YouTube announced plans Wednesday to remove thousands of videos and channels that advocate for neo-Nazism, white supremacy and other bigoted ideologies in an attempt to clean up extremism and hate speech on its popular service.

The new policy will ban “videos alleging that a group is superior in order to justify discrimination, segregation or exclusion,” the company said in a blog post. The prohibition will also cover videos denying that violent incidents, like the mass shooting at Sandy Hook Elementary School in Connecticut, took place.

YouTube did not name any specific channels or videos that would be banned.

“It’s our responsibility to protect that, and prevent our platform from being used to incite hatred, harassment, discrimination and violence,” the company said in the blog post.

The decision by YouTube, which is owned by Google, is the latest action by a Silicon Valley company to stem the spread of hate speech and disinformation on its site. A month ago, Facebook evicted seven of its most controversial users, including Alex Jones, the conspiracy theorist and founder of InfoWars. Twitter banned Jones last year.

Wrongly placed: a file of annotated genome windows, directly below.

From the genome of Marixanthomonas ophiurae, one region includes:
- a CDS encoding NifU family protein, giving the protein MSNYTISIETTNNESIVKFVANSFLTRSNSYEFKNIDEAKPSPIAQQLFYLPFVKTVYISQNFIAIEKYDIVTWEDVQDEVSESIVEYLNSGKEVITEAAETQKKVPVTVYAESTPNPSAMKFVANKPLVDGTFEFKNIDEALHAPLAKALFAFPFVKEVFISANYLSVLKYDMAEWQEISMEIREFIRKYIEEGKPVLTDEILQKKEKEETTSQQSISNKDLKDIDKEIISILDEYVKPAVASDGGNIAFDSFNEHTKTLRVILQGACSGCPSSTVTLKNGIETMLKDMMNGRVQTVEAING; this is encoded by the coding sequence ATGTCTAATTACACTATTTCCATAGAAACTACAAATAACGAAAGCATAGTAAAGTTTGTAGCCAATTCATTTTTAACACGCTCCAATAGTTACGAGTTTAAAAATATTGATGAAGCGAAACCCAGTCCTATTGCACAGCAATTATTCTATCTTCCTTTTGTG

The companies have come under intense criticism for their delayed reaction to the spread of hateful and false content. At the same time, President Donald Trump and others argue that the giant tech platforms censor right-wing opinions, and the new policies put in place by the companies have inflamed those debates.

The tension was evident Tuesday, when YouTube said that a prominent right-wing creator who used racial language and homophobic slurs to harass a journalist in videos on YouTube did not violate its policies. The decision set off a firestorm online, including accusations that YouTube was giving a free pass to some of its popular creators.

The decisions illustrated a central theme that has defined the moderation struggles of social media companies: Making rules is often easier than enforcing them.

“This is an important and long-overdue change,” Becca Lewis, a research affiliate at the nonprofit organization Data & Society, said about the new policy. “However, YouTube has often executed its community guidelines unevenly, so it remains to be seen how effective these updates will be.”

YouTube’s scale — more than 500 hours of new videos are uploaded every minute — has made it difficult for the company to track rule violations.